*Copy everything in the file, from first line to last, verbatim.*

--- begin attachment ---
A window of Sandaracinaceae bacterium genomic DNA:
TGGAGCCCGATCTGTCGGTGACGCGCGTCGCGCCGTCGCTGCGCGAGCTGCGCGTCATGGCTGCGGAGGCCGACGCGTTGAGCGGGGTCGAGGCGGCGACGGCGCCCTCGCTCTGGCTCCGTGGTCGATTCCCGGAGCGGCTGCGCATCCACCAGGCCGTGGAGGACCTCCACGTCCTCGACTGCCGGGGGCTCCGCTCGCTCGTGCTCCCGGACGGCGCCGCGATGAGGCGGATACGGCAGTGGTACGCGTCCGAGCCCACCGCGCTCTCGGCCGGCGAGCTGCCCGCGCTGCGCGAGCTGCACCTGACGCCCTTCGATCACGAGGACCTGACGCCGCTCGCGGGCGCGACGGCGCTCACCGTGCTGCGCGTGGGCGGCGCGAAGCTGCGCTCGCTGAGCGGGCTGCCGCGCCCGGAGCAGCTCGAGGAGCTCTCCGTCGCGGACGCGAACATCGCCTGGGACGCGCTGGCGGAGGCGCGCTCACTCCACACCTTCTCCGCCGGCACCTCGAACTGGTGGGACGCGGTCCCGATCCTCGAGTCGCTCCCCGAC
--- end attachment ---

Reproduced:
A window of Sandaracinaceae bacterium genomic DNA:
TGGAGCCCGATCTGTCGGTGACGCGCGTCGCGCCGTCGCTGCGCGAGCTGCGCGTCATGGCTGCGGAGGCCGACGCGTTGAGCGGGGTCGAGGCGGCGACGGCGCCCTCGCTCTGGCTCCGTGGTCGATTCCCGGAGCGGCTGCGCATCCACCAGGCCGTGGAGGACCTCCACGTCCTCGACTGCCGGGGGCTCCGCTCGCTCGTGCTCCCGGACGGCGCCGCGATGAGGCGGATACGGCAGTGGTACGCGTCCGAGCCCACCGCGCTCTCGGCCGGCGAGCTGCCCGCGCTGCGCGAGCTGCACCTGACGCCCTTCGATCACGAGGACCTGACGCCGCTCGCGGGCGCGACGGCGCTCACCGTGCTGCGCGTGGGCGGCGCGAAGCTGCGCTCGCTGAGCGGGCTGCCGCGCCCGGAGCAGCTCGAGGAGCTCTCCGTCGCGGACGCGAACATCGCCTGGGACGCGCTGGCGGAGGCGCGCTCACTCCACACCTTCTCCGCCGGCACCTCGAACTGGTGGGACGCGGTCCCGATCCTCGAGTCGCTCCCCGAC